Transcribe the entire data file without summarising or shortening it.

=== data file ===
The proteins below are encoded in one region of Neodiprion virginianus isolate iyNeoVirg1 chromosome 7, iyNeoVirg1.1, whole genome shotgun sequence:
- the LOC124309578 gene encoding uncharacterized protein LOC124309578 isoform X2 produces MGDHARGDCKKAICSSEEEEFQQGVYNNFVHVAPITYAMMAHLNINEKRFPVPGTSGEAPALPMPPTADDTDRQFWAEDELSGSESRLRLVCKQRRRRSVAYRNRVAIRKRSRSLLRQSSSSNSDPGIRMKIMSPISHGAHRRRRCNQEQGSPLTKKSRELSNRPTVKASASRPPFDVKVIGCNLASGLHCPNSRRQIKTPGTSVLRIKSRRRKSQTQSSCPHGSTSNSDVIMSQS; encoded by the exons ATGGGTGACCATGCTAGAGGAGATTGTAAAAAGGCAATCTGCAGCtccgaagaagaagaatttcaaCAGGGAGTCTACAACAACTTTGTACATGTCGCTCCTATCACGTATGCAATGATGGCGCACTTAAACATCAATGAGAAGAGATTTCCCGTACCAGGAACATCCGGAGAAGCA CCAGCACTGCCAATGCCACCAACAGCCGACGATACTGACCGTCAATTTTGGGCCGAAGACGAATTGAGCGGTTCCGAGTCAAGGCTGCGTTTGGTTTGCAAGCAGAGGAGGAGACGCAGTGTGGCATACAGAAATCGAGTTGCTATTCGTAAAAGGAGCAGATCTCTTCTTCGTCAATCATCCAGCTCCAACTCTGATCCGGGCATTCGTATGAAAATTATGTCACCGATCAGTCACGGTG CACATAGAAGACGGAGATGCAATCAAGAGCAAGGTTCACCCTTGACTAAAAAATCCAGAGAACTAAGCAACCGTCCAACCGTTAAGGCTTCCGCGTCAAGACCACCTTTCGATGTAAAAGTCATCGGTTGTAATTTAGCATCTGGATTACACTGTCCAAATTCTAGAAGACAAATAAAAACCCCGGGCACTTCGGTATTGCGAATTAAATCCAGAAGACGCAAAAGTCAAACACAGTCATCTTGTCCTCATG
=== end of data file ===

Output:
The proteins below are encoded in one region of Neodiprion virginianus isolate iyNeoVirg1 chromosome 7, iyNeoVirg1.1, whole genome shotgun sequence:
- the LOC124309578 gene encoding uncharacterized protein LOC124309578 isoform X2 produces MGDHARGDCKKAICSSEEEEFQQGVYNNFVHVAPITYAMMAHLNINEKRFPVPGTSGEAPALPMPPTADDTDRQFWAEDELSGSESRLRLVCKQRRRRSVAYRNRVAIRKRSRSLLRQSSSSNSDPGIRMKIMSPISHGAHRRRRCNQEQGSPLTKKSRELSNRPTVKASASRPPFDVKVIGCNLASGLHCPNSRRQIKTPGTSVLRIKSRRRKSQTQSSCPHGSTSNSDVIMSQS; encoded by the exons ATGGGTGACCATGCTAGAGGAGATTGTAAAAAGGCAATCTGCAGCtccgaagaagaagaatttcaaCAGGGAGTCTACAACAACTTTGTACATGTCGCTCCTATCACGTATGCAATGATGGCGCACTTAAACATCAATGAGAAGAGATTTCCCGTACCAGGAACATCCGGAGAAGCA CCAGCACTGCCAATGCCACCAACAGCCGACGATACTGACCGTCAATTTTGGGCCGAAGACGAATTGAGCGGTTCCGAGTCAAGGCTGCGTTTGGTTTGCAAGCAGAGGAGGAGACGCAGTGTGGCATACAGAAATCGAGTTGCTATTCGTAAAAGGAGCAGATCTCTTCTTCGTCAATCATCCAGCTCCAACTCTGATCCGGGCATTCGTATGAAAATTATGTCACCGATCAGTCACGGTG CACATAGAAGACGGAGATGCAATCAAGAGCAAGGTTCACCCTTGACTAAAAAATCCAGAGAACTAAGCAACCGTCCAACCGTTAAGGCTTCCGCGTCAAGACCACCTTTCGATGTAAAAGTCATCGGTTGTAATTTAGCATCTGGATTACACTGTCCAAATTCTAGAAGACAAATAAAAACCCCGGGCACTTCGGTATTGCGAATTAAATCCAGAAGACGCAAAAGTCAAACACAGTCATCTTGTCCTCATG